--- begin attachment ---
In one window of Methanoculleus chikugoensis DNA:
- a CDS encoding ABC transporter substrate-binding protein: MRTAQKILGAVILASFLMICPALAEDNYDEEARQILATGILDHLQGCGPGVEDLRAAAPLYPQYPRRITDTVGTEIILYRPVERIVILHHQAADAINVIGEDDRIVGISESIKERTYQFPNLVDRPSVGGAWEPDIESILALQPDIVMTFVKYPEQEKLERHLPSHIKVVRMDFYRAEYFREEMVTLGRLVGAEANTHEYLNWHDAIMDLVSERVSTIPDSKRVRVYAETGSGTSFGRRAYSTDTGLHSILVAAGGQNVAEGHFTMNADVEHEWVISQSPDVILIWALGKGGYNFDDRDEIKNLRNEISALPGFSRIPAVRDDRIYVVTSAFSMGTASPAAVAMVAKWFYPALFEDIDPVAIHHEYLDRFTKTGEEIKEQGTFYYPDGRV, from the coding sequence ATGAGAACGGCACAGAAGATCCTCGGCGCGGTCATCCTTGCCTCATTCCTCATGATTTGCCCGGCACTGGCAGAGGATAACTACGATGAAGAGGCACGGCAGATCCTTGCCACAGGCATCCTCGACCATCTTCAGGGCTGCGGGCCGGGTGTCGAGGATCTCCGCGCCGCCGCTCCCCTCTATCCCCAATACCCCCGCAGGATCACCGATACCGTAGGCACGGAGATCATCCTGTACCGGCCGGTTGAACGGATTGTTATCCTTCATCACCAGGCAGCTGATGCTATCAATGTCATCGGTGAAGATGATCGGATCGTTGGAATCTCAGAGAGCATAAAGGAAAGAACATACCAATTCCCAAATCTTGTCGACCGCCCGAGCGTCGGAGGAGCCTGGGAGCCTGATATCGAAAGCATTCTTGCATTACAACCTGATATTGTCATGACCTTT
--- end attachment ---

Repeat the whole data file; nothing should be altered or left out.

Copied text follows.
In one window of Methanoculleus chikugoensis DNA:
- a CDS encoding ABC transporter substrate-binding protein: MRTAQKILGAVILASFLMICPALAEDNYDEEARQILATGILDHLQGCGPGVEDLRAAAPLYPQYPRRITDTVGTEIILYRPVERIVILHHQAADAINVIGEDDRIVGISESIKERTYQFPNLVDRPSVGGAWEPDIESILALQPDIVMTFVKYPEQEKLERHLPSHIKVVRMDFYRAEYFREEMVTLGRLVGAEANTHEYLNWHDAIMDLVSERVSTIPDSKRVRVYAETGSGTSFGRRAYSTDTGLHSILVAAGGQNVAEGHFTMNADVEHEWVISQSPDVILIWALGKGGYNFDDRDEIKNLRNEISALPGFSRIPAVRDDRIYVVTSAFSMGTASPAAVAMVAKWFYPALFEDIDPVAIHHEYLDRFTKTGEEIKEQGTFYYPDGRV, from the coding sequence ATGAGAACGGCACAGAAGATCCTCGGCGCGGTCATCCTTGCCTCATTCCTCATGATTTGCCCGGCACTGGCAGAGGATAACTACGATGAAGAGGCACGGCAGATCCTTGCCACAGGCATCCTCGACCATCTTCAGGGCTGCGGGCCGGGTGTCGAGGATCTCCGCGCCGCCGCTCCCCTCTATCCCCAATACCCCCGCAGGATCACCGATACCGTAGGCACGGAGATCATCCTGTACCGGCCGGTTGAACGGATTGTTATCCTTCATCACCAGGCAGCTGATGCTATCAATGTCATCGGTGAAGATGATCGGATCGTTGGAATCTCAGAGAGCATAAAGGAAAGAACATACCAATTCCCAAATCTTGTCGACCGCCCGAGCGTCGGAGGAGCCTGGGAGCCTGATATCGAAAGCATTCTTGCATTACAACCTGATATTGTCATGACCTTT